He also, she joked, had the unique ability to "grab hold of students, shake them and turn them upside down" with his provocative opinions.
Kagan's comments came before an audience of legal luminaries attending the dedication of the Antonin Scalia Law School at George Mason University.
Scalia's death last February shocked the close-knit court leaving it short handed and caught in the middle of a ferocious debate as Senate Republicans refused to hold hearings for President Barack Obama's nominee, Merrick Garland.
But it was Scalia's legacy that was front and center at the dedication ceremony.
On the cover of the program was a quote from Scalia, "I am something of a contrarian, I suppose" it said. "I feel less comfortable when everybody agrees with me."
Kagan recounted that when she was dean of Harvard Law, Scalia would visit the school. He told her at the time, "I go to law schools just to make trouble." He admitted that it would take "several weeks" for the students' professors "to put them back on track."
Nodding to their ideological differences, she insisted that his method of constitutional interpretation changed "our legal culture" and the way lawyers, law students and judges think. In his life, Scalia passionately defended a view of interpreting the Constitution and the laws based on their text and original meaning. He also persuaded others not to rely upon legislative history when interpreting a statute.
Five other justices were in the audience Thursday, only Chief Justice John Roberts and Justice Ruth Bader Ginsburg were missing. Judge Sri Srinivasan of the United States Court of Appeals for the DC Circuit, who was on the short list of Obama's list to replace Scalia, sat near the front as well as former solicitors general Ted Olson and Paul Clement.
Several members of the Scalia family were in the audience including his son Father Paul Scalia, who gave the invocation. Catherine Scalia Courtney, one of Scalia's nine children, spoke in honor for her father who she called the "son of a professor and a school teacher" who would, be "honored" to have the school dedicated in his honor.
Koch Foundation donation
The naming of the law school was made possible with a $10,000,000 gift from the Charles Koch Foundation and another gift of $20,000,000 from an anonymous donor. Neither Charles or David Koch were in the audience although a representative from the foundation was present.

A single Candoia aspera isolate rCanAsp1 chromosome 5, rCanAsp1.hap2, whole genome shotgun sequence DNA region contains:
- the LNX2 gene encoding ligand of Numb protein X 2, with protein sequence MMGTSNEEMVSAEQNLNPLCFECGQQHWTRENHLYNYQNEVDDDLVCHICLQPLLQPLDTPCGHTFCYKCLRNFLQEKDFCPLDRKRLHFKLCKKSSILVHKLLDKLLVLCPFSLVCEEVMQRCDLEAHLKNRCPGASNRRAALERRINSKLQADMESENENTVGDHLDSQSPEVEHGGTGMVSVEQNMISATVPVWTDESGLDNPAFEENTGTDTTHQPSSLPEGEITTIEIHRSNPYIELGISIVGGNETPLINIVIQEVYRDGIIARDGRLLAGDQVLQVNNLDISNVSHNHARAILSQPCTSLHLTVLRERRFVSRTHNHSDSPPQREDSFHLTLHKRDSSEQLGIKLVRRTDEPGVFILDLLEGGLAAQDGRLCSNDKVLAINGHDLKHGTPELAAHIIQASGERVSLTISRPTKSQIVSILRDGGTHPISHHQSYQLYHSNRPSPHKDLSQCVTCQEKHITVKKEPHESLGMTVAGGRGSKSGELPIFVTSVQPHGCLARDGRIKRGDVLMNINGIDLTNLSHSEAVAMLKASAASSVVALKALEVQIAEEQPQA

The large gift and the renaming of the school did not come without controversy.
In a letter last spring to students and alumni Henry N. Butler, the Dean of the law school announced the gift, the largest the university had ever received and said it would be used in part to increase class size, improve diversity and hire new faculty.
In his letter, Butler acknowledged that the announcement took some at the school off guard and that he received many comments -- some of them "very negative (almost all respectful)".
Although critics expressed concern that the law school would be linked with the conservative politics of the Koch Foundation, Butler said "the law school has complete independence from the donors regarding the use of the funds within the delineated categories of scholarships, faculty and research."
Last April, a group of faculty and staff at the university -- not the law school -- released a letter repudiating some of Scalia's opinions on gay rights and affirmative action and arguing that the renaming of the law school "undermines our mission as a public university and tarnishes our reputation."
The signed letter said that "the views Scalia affirmed from the bench do not reflect the values of our campus community."
In his letter, Butler also made reference to the fact that the school was initially named the "Antonin Scalia School of Law" until "an "acronym controversy" arose on social media. Butler called "The Antonin Scalia Law School" a "logical substitute."